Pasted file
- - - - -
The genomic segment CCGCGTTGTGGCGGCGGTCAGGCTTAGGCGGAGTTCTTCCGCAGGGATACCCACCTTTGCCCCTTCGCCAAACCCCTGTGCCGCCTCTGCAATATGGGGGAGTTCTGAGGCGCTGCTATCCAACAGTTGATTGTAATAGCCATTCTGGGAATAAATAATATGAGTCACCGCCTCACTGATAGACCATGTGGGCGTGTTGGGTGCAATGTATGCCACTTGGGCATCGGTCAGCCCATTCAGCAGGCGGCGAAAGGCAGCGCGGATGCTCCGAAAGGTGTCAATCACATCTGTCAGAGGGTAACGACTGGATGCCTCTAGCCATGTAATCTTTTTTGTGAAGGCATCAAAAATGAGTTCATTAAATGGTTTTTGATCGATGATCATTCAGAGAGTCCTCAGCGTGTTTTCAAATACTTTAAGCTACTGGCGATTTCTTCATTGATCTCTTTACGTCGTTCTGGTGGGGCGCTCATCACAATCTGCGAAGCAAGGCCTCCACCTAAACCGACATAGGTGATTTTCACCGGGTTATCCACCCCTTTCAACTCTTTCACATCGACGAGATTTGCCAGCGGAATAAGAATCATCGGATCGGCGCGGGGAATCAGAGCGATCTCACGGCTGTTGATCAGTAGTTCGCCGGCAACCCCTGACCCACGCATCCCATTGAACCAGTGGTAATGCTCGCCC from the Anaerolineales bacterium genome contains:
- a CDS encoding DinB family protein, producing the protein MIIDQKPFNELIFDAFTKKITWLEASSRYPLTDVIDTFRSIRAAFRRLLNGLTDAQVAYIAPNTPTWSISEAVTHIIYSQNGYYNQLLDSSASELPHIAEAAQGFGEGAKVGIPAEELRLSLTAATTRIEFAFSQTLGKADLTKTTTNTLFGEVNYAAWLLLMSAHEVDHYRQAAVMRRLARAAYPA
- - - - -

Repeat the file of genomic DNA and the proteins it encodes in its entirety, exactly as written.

The genomic segment CCGCGTTGTGGCGGCGGTCAGGCTTAGGCGGAGTTCTTCCGCAGGGATACCCACCTTTGCCCCTTCGCCAAACCCCTGTGCCGCCTCTGCAATATGGGGGAGTTCTGAGGCGCTGCTATCCAACAGTTGATTGTAATAGCCATTCTGGGAATAAATAATATGAGTCACCGCCTCACTGATAGACCATGTGGGCGTGTTGGGTGCAATGTATGCCACTTGGGCATCGGTCAGCCCATTCAGCAGGCGGCGAAAGGCAGCGCGGATGCTCCGAAAGGTGTCAATCACATCTGTCAGAGGGTAACGACTGGATGCCTCTAGCCATGTAATCTTTTTTGTGAAGGCATCAAAAATGAGTTCATTAAATGGTTTTTGATCGATGATCATTCAGAGAGTCCTCAGCGTGTTTTCAAATACTTTAAGCTACTGGCGATTTCTTCATTGATCTCTTTACGTCGTTCTGGTGGGGCGCTCATCACAATCTGCGAAGCAAGGCCTCCACCTAAACCGACATAGGTGATTTTCACCGGGTTATCCACCCCTTTCAACTCTTTCACATCGACGAGATTTGCCAGCGGAATAAGAATCATCGGATCGGCGCGGGGAATCAGAGCGATCTCACGGCTGTTGATCAGTAGTTCGCCGGCAACCCCTGACCCACGCATCCCATTGAACCAGTGGTAATGCTCGCCC from the Anaerolineales bacterium genome contains:
- a CDS encoding DinB family protein, producing the protein MIIDQKPFNELIFDAFTKKITWLEASSRYPLTDVIDTFRSIRAAFRRLLNGLTDAQVAYIAPNTPTWSISEAVTHIIYSQNGYYNQLLDSSASELPHIAEAAQGFGEGAKVGIPAEELRLSLTAATTRIEFAFSQTLGKADLTKTTTNTLFGEVNYAAWLLLMSAHEVDHYRQAAVMRRLARAAYPA